Bit Errror Rate Test (BERT) explained

This article will be rather short in comparison with the others in the mini-series about various Ethernet/IP testing methods but it is one that is necessary as Bit Error Tests have a long tradition in telco environment (circuit based networks) but are still quite valid even in nowadays packet networks – at least for some specific cases. So without further delay let start with some theory behind the testing and some practical use followed by some use cases and best practices.

BERT introduction

As you can guess from the name this test is really to test physical layer traffic for any anomalies. This is a result from the test origins where T1/E1 circuits have been tested and each bit in each time-slot mattered as the providers were using those up to the limit as bandwidth was scarce. Also as most of the data being transferred were voice calls any pattern alterations had quite serious implications on the quality of service. This also led to the (in)famous reliability of five nines or the 99.999% which basically states that the link/device must be available 99.999% throughout a specified SLA period (normally a month or a year). One must remember that redundancy was rather rare so the requirements for hardware reliability was really high. But by the move away from the circuit-based TDM networks towards the packet-based IP networks the requirements changed. The bandwidth is now in abundance in most places and the wide deployment of advanced Ethernet and IP feature rich devices provides with plenty options for redundancy and QoS with packet-switched voice traffic on rise – one would think it is not really necessary to consider BERT as something one should use as test method but that would be huge mistake.



There are few considerations that can make BERT an interesting choice. I will list some I think are the most interesting.

  • It has been designed to run for extended period of time which makes it ideal for acceptance testing which is still often required
  • BERT is ideal for testing jitter as it was one of the primary design goals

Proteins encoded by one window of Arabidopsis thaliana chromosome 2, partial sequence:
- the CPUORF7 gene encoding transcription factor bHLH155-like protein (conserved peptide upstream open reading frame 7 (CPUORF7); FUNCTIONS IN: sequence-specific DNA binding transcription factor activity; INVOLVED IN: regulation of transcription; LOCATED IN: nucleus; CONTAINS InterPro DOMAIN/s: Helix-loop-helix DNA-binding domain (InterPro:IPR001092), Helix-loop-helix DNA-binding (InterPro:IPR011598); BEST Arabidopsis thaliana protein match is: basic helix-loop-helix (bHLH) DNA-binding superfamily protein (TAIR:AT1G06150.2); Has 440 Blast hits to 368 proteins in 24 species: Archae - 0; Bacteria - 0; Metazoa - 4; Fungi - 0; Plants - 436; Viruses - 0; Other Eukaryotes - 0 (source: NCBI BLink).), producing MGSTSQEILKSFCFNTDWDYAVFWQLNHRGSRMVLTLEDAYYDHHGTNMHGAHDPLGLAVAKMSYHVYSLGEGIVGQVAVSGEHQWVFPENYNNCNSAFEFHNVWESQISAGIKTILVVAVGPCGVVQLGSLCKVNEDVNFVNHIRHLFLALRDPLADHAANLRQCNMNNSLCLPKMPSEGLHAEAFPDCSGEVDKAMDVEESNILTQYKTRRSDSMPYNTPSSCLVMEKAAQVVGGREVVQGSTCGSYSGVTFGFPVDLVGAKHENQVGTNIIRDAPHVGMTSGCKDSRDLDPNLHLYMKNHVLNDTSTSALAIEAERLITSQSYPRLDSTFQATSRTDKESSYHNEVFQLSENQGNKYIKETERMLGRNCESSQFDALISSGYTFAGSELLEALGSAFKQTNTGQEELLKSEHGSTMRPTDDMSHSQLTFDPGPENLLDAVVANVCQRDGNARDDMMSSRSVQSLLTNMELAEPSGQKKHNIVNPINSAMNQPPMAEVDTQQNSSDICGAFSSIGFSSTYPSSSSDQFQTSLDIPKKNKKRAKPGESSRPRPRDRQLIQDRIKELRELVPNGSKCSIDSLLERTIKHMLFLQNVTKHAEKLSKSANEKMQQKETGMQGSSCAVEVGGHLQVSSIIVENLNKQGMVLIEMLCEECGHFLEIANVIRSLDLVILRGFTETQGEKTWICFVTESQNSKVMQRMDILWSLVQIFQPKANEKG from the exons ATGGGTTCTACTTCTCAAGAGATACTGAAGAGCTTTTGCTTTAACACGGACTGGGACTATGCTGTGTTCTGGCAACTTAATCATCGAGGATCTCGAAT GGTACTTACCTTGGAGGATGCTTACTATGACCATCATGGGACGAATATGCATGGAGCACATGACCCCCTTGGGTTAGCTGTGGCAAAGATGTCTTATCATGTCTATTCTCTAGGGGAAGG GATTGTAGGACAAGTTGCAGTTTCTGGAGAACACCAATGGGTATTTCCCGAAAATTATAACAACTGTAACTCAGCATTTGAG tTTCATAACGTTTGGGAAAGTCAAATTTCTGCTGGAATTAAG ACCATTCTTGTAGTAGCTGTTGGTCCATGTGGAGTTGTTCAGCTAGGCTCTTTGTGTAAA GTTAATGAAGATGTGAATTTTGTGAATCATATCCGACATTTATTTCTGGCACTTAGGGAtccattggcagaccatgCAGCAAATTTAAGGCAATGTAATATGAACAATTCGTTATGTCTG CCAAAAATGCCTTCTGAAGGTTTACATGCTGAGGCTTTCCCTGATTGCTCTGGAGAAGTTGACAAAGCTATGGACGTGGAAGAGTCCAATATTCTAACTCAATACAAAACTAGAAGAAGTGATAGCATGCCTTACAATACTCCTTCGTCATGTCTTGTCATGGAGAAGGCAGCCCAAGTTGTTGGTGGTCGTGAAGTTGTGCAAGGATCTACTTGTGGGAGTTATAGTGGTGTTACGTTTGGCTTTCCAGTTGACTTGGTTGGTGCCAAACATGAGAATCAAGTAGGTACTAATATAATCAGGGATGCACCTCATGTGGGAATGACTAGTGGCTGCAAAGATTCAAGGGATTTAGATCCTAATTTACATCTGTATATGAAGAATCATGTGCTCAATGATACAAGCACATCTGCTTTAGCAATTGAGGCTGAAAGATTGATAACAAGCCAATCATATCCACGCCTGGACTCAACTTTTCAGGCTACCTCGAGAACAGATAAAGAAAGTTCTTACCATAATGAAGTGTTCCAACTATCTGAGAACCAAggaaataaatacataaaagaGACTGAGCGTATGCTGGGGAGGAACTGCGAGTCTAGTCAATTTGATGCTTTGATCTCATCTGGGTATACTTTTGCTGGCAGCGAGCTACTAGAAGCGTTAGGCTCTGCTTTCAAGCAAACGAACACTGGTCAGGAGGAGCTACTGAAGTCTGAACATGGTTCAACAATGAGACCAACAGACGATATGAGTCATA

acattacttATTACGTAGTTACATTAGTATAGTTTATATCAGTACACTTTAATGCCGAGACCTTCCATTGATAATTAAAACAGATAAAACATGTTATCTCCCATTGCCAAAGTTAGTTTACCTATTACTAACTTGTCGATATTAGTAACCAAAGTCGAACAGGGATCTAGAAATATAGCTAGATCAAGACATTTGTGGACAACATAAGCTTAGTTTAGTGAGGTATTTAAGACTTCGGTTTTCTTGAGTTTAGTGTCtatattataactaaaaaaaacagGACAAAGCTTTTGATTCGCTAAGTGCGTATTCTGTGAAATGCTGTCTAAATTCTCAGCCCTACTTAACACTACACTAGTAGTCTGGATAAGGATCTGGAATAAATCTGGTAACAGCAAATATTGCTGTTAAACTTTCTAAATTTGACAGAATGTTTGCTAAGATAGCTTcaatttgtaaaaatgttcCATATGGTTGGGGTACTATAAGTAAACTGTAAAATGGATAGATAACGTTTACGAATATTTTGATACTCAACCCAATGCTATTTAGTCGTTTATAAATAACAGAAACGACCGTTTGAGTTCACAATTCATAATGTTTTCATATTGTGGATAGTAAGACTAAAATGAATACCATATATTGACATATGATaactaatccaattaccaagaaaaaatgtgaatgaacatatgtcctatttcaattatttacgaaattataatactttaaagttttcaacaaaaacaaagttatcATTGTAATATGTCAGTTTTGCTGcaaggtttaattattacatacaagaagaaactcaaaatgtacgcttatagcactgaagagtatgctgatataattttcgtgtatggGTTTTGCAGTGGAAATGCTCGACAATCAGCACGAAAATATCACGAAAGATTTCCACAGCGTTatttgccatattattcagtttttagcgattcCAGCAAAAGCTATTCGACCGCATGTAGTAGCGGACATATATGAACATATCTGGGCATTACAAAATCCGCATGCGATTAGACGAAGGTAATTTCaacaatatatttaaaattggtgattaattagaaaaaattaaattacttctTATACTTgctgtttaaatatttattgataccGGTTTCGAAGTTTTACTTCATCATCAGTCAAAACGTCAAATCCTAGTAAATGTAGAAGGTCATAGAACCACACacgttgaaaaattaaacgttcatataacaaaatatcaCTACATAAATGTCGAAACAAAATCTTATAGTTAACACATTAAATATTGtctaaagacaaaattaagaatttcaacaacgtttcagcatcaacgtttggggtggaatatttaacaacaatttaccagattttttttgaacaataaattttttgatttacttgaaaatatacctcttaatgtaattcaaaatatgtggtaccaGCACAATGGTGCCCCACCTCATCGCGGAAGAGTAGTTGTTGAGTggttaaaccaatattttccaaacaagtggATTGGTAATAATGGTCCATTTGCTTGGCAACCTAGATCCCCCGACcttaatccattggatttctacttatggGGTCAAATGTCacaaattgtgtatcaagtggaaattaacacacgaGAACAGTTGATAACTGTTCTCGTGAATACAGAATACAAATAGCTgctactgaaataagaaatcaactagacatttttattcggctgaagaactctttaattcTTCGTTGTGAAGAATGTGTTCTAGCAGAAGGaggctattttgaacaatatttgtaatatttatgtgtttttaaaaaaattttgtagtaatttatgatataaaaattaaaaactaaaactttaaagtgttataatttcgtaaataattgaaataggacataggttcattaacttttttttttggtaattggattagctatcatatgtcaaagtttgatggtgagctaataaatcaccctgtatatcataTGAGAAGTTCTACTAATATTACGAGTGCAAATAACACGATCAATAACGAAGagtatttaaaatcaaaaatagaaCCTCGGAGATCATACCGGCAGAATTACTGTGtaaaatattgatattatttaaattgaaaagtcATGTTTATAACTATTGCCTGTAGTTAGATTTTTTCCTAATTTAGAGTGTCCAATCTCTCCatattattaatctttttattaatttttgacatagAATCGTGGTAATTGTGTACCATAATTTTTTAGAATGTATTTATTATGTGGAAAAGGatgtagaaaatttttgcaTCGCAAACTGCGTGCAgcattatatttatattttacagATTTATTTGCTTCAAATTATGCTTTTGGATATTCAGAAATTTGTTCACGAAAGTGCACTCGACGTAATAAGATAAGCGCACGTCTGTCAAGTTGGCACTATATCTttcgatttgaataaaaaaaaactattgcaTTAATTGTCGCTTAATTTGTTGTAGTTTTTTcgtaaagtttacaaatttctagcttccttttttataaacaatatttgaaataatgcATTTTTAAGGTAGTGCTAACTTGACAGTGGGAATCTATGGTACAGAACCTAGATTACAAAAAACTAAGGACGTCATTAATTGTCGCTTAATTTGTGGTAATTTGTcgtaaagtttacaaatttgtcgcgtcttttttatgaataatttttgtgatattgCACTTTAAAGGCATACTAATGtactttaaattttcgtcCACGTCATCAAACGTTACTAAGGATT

• The different patters used in BERT can be used for packet optimization testing (I will discuss this later in more detail)
  • Most of the BERT tests are smarter than just counting bit errors so the test can be used for other testing

BERT Physical setup and considerations

On Ethernet network you cannot run a simple L1 test unless you test just a piece of cable or potentially a hub as all other devices would require some address processing. This makes the test being different on Ethernet network from unframed E1 as unlike on E1 we need to set framing to Ethernet with the source and destination  defined on the tester. Also as Ethernet must be looped on a logical level it is not possible to use simple RJ45 with pair of wires going from TX to RX as you could with E1 and either hardware or software loopback reflector is required. Most tester will actually allow you to specify even layer 3 and 4 for IP addresses and UDP ports. The reason is usually so the management traffic between tester and loopbacks can use this channel for internal communication.

Pattern selection options

As this test originates from the telco industry some interesting options are usually presented on the testers. The stream can generate these patterns:

  • All zeros or all ones – which are specific patters originated from TDM environment
  • 0101 pattern and 1010 pattern – patterns that can be easily compressed
  • PRBS – Pseudo Random Bit Sequence – is an deterministic sequence that cannot be compressed/optimized the details and calculation can be found on wikipedia
  • Inverted PRBS – the same as above but the calculation function is inversed to counter any “optimization” for the PRBS

The thing to remember is that PRBS will be applied to the payload of the frame/packet/datagram so it there is any sort of optimization present it will have no effect as PRBS is by design not compressible. There are various “strengths” of the pseudo-random pattern the higher the number the less repeating it will include. Normally it is possible to see two main variants: 2^15 which is  32,767 bits long and 2^23 which 8,388,607 bits long. Obviously the longer the pattern the better and more “random” behavior it emulates.

Error injecting Options


As this test originated in telco world injecting errors was a major thing but in Ethernet network it lost its importance. If you inject even a single bit error in an Ethernet frame the CRC should be incorrect and the whole frame should be dropped on first L2 equipment it will be passed through which should always result in alarm LoF(Loss of Frame)/LoP (Loss of Pattern).

Use cases, Best Practices and Conclusion

The most common use case for BERT in nowadays network would be in commissioning new links as you can run a fairly simple test for a long time that will give you a reasonable idea bout it’s quality in terms of frames drops and jitter.

The few recommendations about how to run this test would be as follows:

  • Use the largest pattern you can.
  • Remember that the line rate and L2 rates will be different because of the overheads.
  • Remember that 99.999% of availability results in 0.8s outage in 24 hours (which can be quite a lot of frames)
  • PRBS cannot be optimized

So as you can see BERT is rather simple and straight forward test that even though is in many ways deprecated by RFC2544 and others (like Y.156sam) it is still a very good test to know especially if you are in jitter sensitive environment e.g. where VoIP and IPTV is deployed.

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